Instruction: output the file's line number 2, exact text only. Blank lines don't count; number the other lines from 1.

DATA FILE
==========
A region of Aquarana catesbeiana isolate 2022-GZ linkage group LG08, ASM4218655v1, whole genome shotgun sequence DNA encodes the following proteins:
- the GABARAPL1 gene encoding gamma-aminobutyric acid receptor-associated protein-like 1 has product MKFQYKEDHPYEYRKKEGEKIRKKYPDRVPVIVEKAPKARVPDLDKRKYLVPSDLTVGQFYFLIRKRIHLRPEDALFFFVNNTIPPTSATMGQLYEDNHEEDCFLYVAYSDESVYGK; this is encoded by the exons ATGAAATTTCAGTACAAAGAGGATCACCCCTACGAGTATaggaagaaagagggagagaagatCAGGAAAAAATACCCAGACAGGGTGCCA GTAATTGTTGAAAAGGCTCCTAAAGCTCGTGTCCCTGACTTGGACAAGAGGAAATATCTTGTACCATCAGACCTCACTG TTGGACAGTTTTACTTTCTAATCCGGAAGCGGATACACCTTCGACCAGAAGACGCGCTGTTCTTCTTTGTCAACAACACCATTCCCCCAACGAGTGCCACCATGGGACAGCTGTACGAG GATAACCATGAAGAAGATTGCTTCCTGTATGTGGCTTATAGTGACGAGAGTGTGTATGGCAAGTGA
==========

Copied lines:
- the GABARAPL1 gene encoding gamma-aminobutyric acid receptor-associated protein-like 1 has product MKFQYKEDHPYEYRKKEGEKIRKKYPDRVPVIVEKAPKARVPDLDKRKYLVPSDLTVGQFYFLIRKRIHLRPEDALFFFVNNTIPPTSATMGQLYEDNHEEDCFLYVAYSDESVYGK; this is encoded by the exons ATGAAATTTCAGTACAAAGAGGATCACCCCTACGAGTATaggaagaaagagggagagaagatCAGGAAAAAATACCCAGACAGGGTGCCA GTAATTGTTGAAAAGGCTCCTAAAGCTCGTGTCCCTGACTTGGACAAGAGGAAATATCTTGTACCATCAGACCTCACTG TTGGACAGTTTTACTTTCTAATCCGGAAGCGGATACACCTTCGACCAGAAGACGCGCTGTTCTTCTTTGTCAACAACACCATTCCCCCAACGAGTGCCACCATGGGACAGCTGTACGAG GATAACCATGAAGAAGATTGCTTCCTGTATGTGGCTTATAGTGACGAGAGTGTGTATGGCAAGTGA